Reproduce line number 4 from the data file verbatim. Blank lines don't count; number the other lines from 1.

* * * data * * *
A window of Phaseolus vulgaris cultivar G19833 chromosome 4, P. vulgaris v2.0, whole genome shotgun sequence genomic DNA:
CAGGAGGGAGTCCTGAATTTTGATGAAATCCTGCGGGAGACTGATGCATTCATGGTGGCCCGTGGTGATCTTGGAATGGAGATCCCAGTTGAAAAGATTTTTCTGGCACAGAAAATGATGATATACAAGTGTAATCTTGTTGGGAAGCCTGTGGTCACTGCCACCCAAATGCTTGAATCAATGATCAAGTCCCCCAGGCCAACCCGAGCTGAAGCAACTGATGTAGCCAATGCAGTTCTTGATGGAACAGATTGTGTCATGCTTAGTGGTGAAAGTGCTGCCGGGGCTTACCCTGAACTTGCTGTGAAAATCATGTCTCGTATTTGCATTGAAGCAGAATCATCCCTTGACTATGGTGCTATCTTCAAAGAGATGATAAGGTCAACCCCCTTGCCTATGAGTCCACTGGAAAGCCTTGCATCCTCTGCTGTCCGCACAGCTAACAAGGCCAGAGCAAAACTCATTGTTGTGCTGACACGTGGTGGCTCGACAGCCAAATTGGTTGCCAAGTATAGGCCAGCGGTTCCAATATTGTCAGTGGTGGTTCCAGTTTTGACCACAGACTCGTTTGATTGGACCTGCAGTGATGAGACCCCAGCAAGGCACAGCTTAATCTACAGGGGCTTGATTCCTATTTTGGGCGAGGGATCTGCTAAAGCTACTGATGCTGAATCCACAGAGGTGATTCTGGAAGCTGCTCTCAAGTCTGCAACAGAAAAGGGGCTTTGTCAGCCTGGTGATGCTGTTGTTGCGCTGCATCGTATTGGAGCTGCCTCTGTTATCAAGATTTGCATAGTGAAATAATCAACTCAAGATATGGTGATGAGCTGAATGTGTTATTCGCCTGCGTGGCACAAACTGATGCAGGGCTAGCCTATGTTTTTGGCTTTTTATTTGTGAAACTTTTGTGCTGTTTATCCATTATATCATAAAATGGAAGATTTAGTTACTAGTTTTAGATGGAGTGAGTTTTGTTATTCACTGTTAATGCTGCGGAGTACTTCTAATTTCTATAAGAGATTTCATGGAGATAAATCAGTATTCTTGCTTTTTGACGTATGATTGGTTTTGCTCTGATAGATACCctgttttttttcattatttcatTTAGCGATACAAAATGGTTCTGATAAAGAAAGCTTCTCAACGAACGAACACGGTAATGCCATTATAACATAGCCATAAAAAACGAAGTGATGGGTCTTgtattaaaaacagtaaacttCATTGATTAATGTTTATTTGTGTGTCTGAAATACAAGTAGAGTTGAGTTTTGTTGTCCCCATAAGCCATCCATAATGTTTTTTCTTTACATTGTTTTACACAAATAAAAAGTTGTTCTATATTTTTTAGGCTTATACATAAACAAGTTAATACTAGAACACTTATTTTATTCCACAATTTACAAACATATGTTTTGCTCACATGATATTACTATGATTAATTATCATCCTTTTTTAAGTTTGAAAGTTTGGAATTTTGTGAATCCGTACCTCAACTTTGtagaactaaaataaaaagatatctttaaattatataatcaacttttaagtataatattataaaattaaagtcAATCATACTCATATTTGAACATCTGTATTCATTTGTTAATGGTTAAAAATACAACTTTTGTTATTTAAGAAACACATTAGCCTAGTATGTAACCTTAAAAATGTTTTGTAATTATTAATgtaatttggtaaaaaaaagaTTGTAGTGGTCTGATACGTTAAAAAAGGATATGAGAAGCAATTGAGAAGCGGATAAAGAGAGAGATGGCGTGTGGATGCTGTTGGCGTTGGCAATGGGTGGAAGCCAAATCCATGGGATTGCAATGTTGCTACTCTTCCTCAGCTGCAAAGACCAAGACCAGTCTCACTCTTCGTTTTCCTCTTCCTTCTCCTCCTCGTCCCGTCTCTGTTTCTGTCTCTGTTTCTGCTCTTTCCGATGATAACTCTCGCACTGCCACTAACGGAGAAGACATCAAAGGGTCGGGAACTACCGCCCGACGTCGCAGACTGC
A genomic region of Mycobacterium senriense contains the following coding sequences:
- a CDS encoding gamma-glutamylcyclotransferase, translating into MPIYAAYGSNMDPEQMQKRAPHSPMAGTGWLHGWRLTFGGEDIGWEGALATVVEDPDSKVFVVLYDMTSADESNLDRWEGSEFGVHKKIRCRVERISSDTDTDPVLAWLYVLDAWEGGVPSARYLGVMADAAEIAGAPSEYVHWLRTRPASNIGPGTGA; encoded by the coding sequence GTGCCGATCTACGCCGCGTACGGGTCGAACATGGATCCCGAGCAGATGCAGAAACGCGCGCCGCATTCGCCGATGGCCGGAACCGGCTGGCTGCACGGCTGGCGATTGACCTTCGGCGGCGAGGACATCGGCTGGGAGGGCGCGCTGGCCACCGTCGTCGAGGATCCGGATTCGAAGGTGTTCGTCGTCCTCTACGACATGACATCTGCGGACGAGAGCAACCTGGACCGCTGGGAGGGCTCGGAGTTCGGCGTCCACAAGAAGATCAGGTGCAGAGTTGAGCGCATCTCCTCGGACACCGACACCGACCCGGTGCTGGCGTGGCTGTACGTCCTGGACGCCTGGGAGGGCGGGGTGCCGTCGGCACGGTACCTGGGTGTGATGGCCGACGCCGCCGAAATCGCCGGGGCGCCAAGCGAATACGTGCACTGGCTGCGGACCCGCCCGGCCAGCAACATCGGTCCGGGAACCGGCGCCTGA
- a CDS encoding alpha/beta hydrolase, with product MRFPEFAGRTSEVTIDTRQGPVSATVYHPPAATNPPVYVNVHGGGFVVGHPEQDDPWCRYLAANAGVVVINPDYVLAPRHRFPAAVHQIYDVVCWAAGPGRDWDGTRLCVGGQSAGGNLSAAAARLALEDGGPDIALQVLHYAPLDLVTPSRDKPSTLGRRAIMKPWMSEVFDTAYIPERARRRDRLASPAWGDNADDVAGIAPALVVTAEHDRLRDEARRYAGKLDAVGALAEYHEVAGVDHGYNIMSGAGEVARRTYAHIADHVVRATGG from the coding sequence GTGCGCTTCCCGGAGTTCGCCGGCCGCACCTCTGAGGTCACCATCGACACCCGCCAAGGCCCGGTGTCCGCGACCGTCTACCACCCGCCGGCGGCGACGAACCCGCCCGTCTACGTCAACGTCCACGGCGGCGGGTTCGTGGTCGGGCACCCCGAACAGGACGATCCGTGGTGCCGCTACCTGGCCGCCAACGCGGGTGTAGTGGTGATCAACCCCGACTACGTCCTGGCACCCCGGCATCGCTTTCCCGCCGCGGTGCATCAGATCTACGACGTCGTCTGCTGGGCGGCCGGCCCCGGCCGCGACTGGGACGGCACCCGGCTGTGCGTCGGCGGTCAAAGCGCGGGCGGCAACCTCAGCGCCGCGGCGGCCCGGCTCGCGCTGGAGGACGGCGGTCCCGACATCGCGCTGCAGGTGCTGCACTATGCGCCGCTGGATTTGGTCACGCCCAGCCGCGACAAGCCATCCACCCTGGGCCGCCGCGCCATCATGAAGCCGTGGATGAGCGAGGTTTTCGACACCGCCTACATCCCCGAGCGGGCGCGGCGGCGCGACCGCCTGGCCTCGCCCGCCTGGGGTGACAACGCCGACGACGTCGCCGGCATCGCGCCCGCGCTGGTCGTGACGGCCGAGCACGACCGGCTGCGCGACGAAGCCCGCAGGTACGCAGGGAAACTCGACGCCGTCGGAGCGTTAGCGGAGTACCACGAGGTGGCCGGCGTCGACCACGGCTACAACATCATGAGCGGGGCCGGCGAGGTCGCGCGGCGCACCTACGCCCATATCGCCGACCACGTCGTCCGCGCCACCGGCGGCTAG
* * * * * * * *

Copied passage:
- a CDS encoding gamma-glutamylcyclotransferase, translating into MPIYAAYGSNMDPEQMQKRAPHSPMAGTGWLHGWRLTFGGEDIGWEGALATVVEDPDSKVFVVLYDMTSADESNLDRWEGSEFGVHKKIRCRVERISSDTDTDPVLAWLYVLDAWEGGVPSARYLGVMADAAEIAGAPSEYVHWLRTRPASNIGPGTGA; encoded by the coding sequence GTGCCGATCTACGCCGCGTACGGGTCGAACATGGATCCCGAGCAGATGCAGAAACGCGCGCCGCATTCGCCGATGGCCGGAACCGGCTGGCTGCACGGCTGGCGATTGACCTTCGGCGGCGAGGACATCGGCTGGGAGGGCGCGCTGGCCACCGTCGTCGAGGATCCGGATTCGAAGGTGTTCGTCGTCCTCTACGACATGACATCTGCGGACGAGAGCAACCTGGACCGCTGGGAGGGCTCGGAGTTCGGCGTCCACAAGAAGATCAGGTGCAGAGTTGAGCGCATCTCCTCGGACACCGACACCGACCCGGTGCTGGCGTGGCTGTACGTCCTGGACGCCTGGGAGGGCGGGGTGCCGTCGGCACGGTACCTGGGTGTGATGGCCGACGCCGCCGAAATCGCCGGGGCGCCAAGCGAATACGTGCACTGGCTGCGGACCCGCCCGGCCAGCAACATCGGTCCGGGAACCGGCGCCTGA